You'll see the locals, young and old, at the course. They include firefighters, schoolteachers, retired loggers and cashiers from the McDonald's, Taco Bell and Burger King along the highway in their free hours. The Weed Golf Club exemplifies the world of the municipal, or "muni" course, a far cry from the proverbial exclusive country club. It's golf democracy in action at these modestly priced, sometimes scruffy tracks nationwide where you'll find people of every age, ethnicity, occupation and skill or lack of it.
But what, really, does golf have to do with the outdoors? We see courses everywhere. Put together, they cover an area of the United States twice the size of Rhode Island. Are golf courses just more uncontrolled development and conspicuous consumption -- imitation nature cooked up with chemicals? Or admirable, oxygen-generating green zones -- forested parks by another name? Some courses nowadays boast belonging to bird sanctuary and wetlands conservation programs.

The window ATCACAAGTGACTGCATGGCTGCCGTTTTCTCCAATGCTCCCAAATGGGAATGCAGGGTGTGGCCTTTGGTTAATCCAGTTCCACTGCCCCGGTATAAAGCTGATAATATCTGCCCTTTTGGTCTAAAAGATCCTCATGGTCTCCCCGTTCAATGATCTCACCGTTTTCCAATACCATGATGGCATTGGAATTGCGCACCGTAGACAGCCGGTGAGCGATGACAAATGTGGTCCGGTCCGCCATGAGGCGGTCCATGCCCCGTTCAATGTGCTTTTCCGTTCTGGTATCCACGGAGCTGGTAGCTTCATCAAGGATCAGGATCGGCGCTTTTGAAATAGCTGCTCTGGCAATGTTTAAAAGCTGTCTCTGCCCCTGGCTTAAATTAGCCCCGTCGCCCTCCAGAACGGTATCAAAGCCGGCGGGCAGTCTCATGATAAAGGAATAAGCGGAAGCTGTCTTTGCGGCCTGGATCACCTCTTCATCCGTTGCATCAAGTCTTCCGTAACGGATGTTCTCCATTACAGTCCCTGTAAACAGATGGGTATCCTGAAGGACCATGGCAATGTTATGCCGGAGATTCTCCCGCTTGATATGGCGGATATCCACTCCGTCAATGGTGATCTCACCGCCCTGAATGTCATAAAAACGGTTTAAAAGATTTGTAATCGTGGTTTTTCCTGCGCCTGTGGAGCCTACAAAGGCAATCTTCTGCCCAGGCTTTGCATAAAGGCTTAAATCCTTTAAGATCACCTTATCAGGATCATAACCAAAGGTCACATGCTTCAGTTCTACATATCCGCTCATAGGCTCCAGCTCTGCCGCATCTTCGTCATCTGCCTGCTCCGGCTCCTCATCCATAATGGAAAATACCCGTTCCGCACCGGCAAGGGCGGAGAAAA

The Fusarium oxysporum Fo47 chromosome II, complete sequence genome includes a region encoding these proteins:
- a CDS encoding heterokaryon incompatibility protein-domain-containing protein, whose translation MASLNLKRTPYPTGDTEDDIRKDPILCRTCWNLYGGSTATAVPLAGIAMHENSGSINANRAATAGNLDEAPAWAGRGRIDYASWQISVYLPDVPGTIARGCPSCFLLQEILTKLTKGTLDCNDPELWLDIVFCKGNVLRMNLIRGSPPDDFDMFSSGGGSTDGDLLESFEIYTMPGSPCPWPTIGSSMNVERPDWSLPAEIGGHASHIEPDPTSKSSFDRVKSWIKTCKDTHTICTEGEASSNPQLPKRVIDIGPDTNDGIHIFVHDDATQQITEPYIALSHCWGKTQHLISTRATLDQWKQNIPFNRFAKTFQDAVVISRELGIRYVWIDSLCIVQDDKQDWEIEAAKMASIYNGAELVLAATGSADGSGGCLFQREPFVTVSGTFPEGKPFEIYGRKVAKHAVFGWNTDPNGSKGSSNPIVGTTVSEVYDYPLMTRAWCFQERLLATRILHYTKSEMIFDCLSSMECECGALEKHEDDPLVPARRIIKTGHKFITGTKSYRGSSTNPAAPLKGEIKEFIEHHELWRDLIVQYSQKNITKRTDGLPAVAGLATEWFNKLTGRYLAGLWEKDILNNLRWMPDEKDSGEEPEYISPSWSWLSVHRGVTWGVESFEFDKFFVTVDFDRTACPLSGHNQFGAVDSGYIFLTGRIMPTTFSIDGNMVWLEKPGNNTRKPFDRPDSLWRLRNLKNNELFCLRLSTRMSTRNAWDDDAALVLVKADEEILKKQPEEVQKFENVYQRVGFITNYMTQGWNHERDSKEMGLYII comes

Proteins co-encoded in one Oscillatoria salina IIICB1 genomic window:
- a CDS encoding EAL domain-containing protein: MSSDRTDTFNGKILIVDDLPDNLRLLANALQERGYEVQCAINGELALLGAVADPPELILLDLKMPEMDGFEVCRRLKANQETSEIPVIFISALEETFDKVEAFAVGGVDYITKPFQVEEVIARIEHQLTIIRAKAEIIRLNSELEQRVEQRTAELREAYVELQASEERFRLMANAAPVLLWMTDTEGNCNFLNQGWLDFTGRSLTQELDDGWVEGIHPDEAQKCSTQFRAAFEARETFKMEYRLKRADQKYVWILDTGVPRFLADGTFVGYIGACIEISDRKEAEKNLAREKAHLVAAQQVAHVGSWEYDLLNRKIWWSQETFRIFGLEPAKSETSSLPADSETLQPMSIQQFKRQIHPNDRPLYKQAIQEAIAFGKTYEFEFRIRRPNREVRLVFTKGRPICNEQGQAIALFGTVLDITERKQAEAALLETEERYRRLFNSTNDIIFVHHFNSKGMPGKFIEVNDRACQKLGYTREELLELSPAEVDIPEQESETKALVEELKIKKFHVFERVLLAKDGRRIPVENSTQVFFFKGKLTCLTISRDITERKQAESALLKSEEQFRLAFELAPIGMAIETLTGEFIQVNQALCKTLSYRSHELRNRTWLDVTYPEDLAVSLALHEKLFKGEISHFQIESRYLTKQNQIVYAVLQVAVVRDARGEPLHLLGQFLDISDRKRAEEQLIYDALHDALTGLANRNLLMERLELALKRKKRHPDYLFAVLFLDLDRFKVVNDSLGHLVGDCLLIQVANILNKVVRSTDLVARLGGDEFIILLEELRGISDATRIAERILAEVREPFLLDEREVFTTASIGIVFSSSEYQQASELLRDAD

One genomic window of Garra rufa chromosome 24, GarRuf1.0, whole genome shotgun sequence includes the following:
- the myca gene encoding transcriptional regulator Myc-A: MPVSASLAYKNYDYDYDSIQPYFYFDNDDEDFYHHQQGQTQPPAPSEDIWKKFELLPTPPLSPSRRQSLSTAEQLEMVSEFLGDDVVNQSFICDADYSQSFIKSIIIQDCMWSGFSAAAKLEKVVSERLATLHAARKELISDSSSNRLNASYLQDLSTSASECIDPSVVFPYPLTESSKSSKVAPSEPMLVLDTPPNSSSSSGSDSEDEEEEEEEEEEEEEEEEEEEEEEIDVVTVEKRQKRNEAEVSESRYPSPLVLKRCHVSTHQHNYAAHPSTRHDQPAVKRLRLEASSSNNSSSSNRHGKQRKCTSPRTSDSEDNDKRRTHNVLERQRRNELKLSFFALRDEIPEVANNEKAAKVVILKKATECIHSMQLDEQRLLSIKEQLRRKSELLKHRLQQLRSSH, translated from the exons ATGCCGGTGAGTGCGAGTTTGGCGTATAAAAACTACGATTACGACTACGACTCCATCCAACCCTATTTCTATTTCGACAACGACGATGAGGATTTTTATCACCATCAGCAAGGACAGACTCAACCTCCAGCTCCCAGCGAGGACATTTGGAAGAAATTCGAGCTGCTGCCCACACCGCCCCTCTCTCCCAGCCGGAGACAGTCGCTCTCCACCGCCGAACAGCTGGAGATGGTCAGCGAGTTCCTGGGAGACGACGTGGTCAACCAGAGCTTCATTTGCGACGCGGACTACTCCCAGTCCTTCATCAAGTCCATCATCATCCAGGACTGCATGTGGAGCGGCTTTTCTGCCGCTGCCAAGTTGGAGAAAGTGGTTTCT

The Weed Golf Club looks like Teletubbieland, my young daughter says. Perfect, she means. It's a panorama from the palette of Heidi in Technicolor with the alpine meadow green of the fairways, purple lupine and golden poppies along the shining brook, and picture postcard vistas to Mt. Shasta and the snowy Siskiyou peaks.
I like to play alone in the soft evening twilight. The course can feel at that hour like some mountain wildlife park, a Shasta Serengeti. You'll see deer, quail and rabbits with a glimpse now and then of a weasel or fox slipping fast away into the brush. Once while searching for my ball in the tall, dry grass behind one green, I almost stepped on a big, ropy rattlesnake.
A bobcat was spotted several times last winter, reports Dixie Nehring, the friendly, no-nonsense woman who collects green fees, runs the grill and sells balls and hats at the little clubhouse.
I don't mean to suggest that playing golf at Weed or anywhere else is somehow a "natural" or "unspoiled" outdoors experience. Unlike more upscale private clubs, true enough, the Weed course has no glitzy fake waterfalls, high-tech turf grass or even sand traps. But the two maintenance men work hard mowing, watering and spraying the occasional dose of nitrogen fertilizer and weed-killer. A golf course is neither city nor wilderness. It's nature under tight control by human hands, a hybrid at once artificial and natural.